Pharmacological Interference in Arachidonic Acid Cascade
In order to be metabolized by oxidative tissue enzymes arachidonic acid (AA) has to be liberated from the cellular phospholipids by phospholipase A2 (1). In certain cells, e.g. in platelets, phospholipase requires calcium ions for its optimal biochemical activity (2), and therefore Ca2+ ionophors activate AA cascade (3) while the drugs which rise intracellular cAMP levels sequestrate Ca2+, and thus inhibit AA liberation and its subsequent metabolism (4). Mepacrine and bromophenacetyl bromide are direct inhibitors of phospholipase A2 (5). We have proposed (6,7) that the liberation of AA from intact tissues is hindered by glucocorticosteroids as well as by anti-inflammatory steroids, eg. dexymethasone. Other authors since have confirmed our hypothesis (8,9,10), and Flower and Blackwell (11) demonstrated that glucocorticosteroids induce the endogenous synthesis of a phospholipase A2 inhibitor.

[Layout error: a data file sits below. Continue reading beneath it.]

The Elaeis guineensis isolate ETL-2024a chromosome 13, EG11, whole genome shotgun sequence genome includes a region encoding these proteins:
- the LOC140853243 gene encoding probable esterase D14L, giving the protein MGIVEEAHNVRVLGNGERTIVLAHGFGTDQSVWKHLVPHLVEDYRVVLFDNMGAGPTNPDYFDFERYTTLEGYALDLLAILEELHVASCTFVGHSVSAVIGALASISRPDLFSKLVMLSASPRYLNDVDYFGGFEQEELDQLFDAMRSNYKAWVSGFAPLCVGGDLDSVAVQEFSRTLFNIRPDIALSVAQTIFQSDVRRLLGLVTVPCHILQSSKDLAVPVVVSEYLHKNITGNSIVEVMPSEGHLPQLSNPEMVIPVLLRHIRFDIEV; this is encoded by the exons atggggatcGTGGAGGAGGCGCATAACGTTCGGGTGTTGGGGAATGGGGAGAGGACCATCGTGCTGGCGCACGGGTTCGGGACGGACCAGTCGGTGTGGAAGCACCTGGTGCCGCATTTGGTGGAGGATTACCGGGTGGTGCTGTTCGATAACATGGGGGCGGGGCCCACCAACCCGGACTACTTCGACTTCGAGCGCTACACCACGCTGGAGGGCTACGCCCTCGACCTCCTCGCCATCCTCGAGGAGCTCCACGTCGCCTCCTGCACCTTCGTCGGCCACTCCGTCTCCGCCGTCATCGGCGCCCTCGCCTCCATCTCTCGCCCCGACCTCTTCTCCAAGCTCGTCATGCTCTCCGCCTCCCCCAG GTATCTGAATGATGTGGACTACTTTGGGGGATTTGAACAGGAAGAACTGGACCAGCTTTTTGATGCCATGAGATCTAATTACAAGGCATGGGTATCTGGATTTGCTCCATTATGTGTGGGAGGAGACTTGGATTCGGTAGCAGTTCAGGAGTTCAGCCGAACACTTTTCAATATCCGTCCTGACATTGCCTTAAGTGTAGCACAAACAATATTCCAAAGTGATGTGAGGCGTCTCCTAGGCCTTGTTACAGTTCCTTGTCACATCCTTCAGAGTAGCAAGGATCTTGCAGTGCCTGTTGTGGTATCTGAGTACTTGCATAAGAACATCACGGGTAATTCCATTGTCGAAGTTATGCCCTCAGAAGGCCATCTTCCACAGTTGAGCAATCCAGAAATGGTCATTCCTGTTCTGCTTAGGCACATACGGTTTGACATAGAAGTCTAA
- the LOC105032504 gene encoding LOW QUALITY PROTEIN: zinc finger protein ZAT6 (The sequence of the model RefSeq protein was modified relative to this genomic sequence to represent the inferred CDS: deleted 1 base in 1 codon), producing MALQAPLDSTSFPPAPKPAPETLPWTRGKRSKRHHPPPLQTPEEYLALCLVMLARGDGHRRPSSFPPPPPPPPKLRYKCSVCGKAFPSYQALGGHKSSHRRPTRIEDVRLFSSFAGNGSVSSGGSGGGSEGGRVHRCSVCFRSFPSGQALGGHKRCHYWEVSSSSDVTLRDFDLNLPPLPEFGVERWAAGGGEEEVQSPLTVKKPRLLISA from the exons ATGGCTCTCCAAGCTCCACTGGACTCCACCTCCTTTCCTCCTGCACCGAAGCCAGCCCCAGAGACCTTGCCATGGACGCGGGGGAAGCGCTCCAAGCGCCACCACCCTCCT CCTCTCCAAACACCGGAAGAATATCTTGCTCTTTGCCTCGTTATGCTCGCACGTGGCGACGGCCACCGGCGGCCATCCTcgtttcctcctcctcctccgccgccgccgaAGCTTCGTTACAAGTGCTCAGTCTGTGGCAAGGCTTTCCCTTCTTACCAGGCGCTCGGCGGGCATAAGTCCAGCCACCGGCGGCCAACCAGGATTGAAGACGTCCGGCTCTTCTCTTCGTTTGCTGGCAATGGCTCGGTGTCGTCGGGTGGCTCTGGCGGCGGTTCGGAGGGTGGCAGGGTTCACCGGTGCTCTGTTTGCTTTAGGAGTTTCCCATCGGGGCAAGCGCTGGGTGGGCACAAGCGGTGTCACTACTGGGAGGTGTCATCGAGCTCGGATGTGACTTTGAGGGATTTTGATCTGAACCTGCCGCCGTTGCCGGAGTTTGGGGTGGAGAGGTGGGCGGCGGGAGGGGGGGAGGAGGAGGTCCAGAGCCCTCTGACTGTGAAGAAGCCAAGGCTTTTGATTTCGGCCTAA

KeywordsPlatelet Aggregation Human Platelet Dienoic Acid Prostaglandin Biosynthesis Arachidonic Acid Cascade
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